In any event, can we really now second-guess Abu Mazen and tell him that we know better than him what's good for Palestinian democracy? Will Hamas' electoral participation, or the lack thereof, really make the difference between having a Palestinian partner for peace and not having one? Of course, enfranchising Hamas will officially award it a certain radicalizing influence over Palestinian policies. But hasn't that been the unofficial case thus far, with a powerful Hamas kept out of the system?- Published 26/9/2005 (c) bitterlemons.org
Yossi Alpher is coeditor of the bitterlemons family of internet publications. He is former director of the Jaffee Center for Strategic Studies and a former senior adviser to PM Ehud Barak.
A PALESTINIAN VIEW
Divide and conquer
an interview with Ali Jarbawi
bitterlemons: Israel has come out strongly against Hamas running for the Palestinian Legislative Council elections. Why?
Jarbawi: I think Israel does not want the Palestinian political system to be shaped in a way that might pose problems for Israel in the future. Right now, the Palestinian political scene is dominated by one faction, Fateh, and Israel can pursue its political track with the Palestinian Authority with that in mind. If the PLC is composed of different factions and different blocs and starts questioning what the executive authority is doing especially on the peace process track, the parliament might block developments Israel would like to see take place.
Another factor is that Israel considers Hamas a terrorist organization and Hamas is widely considered as such in the world. Israel is trying to take advantage of this perception to crack down on the movement because Israel is concerned about the future intentions of Hamas.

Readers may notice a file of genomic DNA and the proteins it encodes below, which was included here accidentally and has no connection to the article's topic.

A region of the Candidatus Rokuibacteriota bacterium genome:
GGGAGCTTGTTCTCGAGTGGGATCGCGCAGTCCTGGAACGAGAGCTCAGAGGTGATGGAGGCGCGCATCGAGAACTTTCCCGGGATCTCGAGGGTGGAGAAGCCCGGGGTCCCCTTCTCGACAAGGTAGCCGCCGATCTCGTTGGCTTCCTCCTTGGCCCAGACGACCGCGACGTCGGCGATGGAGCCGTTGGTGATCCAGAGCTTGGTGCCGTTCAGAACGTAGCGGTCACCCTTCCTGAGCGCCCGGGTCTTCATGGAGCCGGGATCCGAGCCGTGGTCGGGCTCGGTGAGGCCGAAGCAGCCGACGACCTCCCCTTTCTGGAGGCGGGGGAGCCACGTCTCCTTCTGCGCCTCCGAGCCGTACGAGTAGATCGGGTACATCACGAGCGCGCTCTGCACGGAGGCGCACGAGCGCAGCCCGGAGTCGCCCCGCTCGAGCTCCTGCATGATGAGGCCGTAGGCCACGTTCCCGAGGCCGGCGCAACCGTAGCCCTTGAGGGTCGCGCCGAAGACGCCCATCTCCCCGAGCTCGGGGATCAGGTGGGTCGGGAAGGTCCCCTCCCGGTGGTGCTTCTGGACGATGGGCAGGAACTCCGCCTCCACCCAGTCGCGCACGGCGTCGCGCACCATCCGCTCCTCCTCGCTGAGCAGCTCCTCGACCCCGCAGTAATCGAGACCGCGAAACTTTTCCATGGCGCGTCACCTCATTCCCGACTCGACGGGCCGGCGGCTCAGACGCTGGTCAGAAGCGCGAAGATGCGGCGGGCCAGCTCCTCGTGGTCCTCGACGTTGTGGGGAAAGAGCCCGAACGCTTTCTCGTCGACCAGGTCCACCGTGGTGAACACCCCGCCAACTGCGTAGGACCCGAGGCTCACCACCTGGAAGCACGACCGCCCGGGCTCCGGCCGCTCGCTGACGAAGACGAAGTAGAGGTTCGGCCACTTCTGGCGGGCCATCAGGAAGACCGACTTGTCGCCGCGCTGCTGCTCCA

bitterlemons: Isn't Israel just strengthening Hamas by opposing its candidacy? Won't that make Hamas more popular if the elections are held?
Jarbawi: This is a third factor in Israel's opposition. Israel doesn't want the elections to take place at all. If Israel cracks down on Hamas now--although it may give Hamas more credibility at the moment--it could simply lead to the elections not being held on January 25.
Today [September 25] Israel arrested over 200 people in the West Bank, mainly from Hamas. With what's happening in Gaza, it could lead to a situation in which the PA will declare it cannot go on with elections, even though President Mahmoud Abbas yesterday said the elections would take place as planned.
bitterlemons: Doesn't that leave the PA in a very difficult position? If elections aren't held won't that seem a little too convenient for Fateh?
Jarbawi: Yes, but how can you have an election if Hamas cannot participate because most of its leaders are in prison? Hamas itself might not want an election under these circumstances. I think the PA is in a very precarious position concerning what is happening on the ground right now between Hamas and the rest of the factions and Israel. The PA cannot claim that it has authority and can bring stability to the people. Its credibility is eroding.